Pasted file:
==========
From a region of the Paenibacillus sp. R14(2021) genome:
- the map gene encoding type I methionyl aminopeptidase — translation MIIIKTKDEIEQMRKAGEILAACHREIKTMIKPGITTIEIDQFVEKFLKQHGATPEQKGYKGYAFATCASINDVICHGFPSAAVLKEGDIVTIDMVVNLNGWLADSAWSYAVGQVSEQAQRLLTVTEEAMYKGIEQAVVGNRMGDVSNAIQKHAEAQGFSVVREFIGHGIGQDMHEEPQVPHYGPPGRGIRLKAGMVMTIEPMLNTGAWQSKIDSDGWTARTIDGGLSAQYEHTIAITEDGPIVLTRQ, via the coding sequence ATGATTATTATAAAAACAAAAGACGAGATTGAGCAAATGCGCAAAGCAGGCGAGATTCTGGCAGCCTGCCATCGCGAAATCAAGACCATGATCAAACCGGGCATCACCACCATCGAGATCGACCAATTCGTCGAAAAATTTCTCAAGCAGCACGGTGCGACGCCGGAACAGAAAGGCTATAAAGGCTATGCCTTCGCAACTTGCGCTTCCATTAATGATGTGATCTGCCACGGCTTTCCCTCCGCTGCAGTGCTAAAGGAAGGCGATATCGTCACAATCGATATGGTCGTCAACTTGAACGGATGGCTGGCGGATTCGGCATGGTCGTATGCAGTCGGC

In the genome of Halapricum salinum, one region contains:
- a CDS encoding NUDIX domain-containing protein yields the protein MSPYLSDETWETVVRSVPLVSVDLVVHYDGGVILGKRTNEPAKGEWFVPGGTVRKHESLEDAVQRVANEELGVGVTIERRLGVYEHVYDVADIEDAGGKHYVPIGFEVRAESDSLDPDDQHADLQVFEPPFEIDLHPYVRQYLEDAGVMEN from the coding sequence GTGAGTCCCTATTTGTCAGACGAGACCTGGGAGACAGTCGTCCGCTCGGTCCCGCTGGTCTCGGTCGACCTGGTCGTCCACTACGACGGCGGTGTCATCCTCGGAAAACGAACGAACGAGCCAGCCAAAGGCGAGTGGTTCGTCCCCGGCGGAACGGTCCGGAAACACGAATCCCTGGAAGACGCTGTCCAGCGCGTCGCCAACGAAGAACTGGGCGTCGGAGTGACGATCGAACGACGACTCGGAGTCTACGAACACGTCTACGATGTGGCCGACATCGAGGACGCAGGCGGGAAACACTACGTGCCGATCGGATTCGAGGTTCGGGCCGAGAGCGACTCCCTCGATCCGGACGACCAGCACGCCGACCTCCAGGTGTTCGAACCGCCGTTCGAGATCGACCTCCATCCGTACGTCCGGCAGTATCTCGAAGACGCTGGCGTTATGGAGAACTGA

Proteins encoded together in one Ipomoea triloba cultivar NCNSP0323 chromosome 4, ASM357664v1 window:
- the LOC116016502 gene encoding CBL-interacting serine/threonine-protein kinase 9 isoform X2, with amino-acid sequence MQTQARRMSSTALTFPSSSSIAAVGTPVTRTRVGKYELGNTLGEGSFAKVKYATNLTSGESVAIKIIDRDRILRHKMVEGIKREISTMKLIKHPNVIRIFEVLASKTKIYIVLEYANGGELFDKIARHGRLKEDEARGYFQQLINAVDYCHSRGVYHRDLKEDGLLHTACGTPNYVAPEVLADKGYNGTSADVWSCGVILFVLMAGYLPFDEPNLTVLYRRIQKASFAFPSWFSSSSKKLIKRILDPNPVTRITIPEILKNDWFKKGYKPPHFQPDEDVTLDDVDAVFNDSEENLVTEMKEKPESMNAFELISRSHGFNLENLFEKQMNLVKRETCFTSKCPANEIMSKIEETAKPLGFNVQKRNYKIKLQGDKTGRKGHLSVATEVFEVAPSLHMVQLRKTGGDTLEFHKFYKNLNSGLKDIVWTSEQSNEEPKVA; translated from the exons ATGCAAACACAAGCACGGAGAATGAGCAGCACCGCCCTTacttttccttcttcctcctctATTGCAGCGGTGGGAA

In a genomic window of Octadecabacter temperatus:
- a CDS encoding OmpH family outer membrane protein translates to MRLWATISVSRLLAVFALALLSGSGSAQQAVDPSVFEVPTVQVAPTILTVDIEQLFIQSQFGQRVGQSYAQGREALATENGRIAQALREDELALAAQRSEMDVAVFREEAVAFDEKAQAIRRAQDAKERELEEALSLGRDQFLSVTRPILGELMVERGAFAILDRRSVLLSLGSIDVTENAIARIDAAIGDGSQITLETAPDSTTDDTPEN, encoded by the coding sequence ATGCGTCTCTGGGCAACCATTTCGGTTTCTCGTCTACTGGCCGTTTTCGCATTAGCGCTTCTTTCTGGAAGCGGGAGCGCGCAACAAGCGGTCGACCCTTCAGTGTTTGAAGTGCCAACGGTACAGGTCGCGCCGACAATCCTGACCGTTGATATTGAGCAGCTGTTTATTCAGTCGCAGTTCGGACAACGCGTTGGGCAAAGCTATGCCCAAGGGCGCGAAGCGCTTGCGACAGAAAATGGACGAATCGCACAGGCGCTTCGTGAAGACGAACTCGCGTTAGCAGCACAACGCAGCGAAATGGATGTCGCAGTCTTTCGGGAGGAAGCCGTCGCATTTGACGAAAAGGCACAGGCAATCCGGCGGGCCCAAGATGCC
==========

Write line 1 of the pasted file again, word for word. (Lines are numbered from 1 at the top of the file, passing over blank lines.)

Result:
From a region of the Paenibacillus sp. R14(2021) genome: